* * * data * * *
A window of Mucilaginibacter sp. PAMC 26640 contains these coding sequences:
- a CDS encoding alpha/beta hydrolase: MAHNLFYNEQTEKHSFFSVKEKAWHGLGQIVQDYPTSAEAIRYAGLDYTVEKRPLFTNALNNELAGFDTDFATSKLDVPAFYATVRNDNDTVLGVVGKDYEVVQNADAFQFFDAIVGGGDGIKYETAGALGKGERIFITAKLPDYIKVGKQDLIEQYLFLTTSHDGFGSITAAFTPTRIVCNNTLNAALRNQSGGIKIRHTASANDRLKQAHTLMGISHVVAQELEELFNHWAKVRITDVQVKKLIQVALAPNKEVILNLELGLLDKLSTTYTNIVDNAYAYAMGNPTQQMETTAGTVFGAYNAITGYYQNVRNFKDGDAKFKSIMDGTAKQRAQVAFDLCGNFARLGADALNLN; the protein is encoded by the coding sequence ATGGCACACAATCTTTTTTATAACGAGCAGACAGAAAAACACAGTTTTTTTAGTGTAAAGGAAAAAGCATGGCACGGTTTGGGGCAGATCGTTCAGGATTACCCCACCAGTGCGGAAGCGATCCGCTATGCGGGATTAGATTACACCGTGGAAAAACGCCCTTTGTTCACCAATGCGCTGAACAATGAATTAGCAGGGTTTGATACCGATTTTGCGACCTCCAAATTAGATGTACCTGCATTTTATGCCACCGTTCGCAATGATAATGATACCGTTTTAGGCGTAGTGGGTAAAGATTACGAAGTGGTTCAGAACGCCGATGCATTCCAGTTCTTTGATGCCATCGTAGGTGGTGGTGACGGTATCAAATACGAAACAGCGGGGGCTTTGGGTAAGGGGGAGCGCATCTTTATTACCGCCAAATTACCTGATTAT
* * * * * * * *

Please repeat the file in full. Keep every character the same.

A window of Mucilaginibacter sp. PAMC 26640 contains these coding sequences:
- a CDS encoding alpha/beta hydrolase: MAHNLFYNEQTEKHSFFSVKEKAWHGLGQIVQDYPTSAEAIRYAGLDYTVEKRPLFTNALNNELAGFDTDFATSKLDVPAFYATVRNDNDTVLGVVGKDYEVVQNADAFQFFDAIVGGGDGIKYETAGALGKGERIFITAKLPDYIKVGKQDLIEQYLFLTTSHDGFGSITAAFTPTRIVCNNTLNAALRNQSGGIKIRHTASANDRLKQAHTLMGISHVVAQELEELFNHWAKVRITDVQVKKLIQVALAPNKEVILNLELGLLDKLSTTYTNIVDNAYAYAMGNPTQQMETTAGTVFGAYNAITGYYQNVRNFKDGDAKFKSIMDGTAKQRAQVAFDLCGNFARLGADALNLN; the protein is encoded by the coding sequence ATGGCACACAATCTTTTTTATAACGAGCAGACAGAAAAACACAGTTTTTTTAGTGTAAAGGAAAAAGCATGGCACGGTTTGGGGCAGATCGTTCAGGATTACCCCACCAGTGCGGAAGCGATCCGCTATGCGGGATTAGATTACACCGTGGAAAAACGCCCTTTGTTCACCAATGCGCTGAACAATGAATTAGCAGGGTTTGATACCGATTTTGCGACCTCCAAATTAGATGTACCTGCATTTTATGCCACCGTTCGCAATGATAATGATACCGTTTTAGGCGTAGTGGGTAAAGATTACGAAGTGGTTCAGAACGCCGATGCATTCCAGTTCTTTGATGCCATCGTAGGTGGTGGTGACGGTATCAAATACGAAACAGCGGGGGCTTTGGGTAAGGGGGAGCGCATCTTTATTACCGCCAAATTACCTGATTAT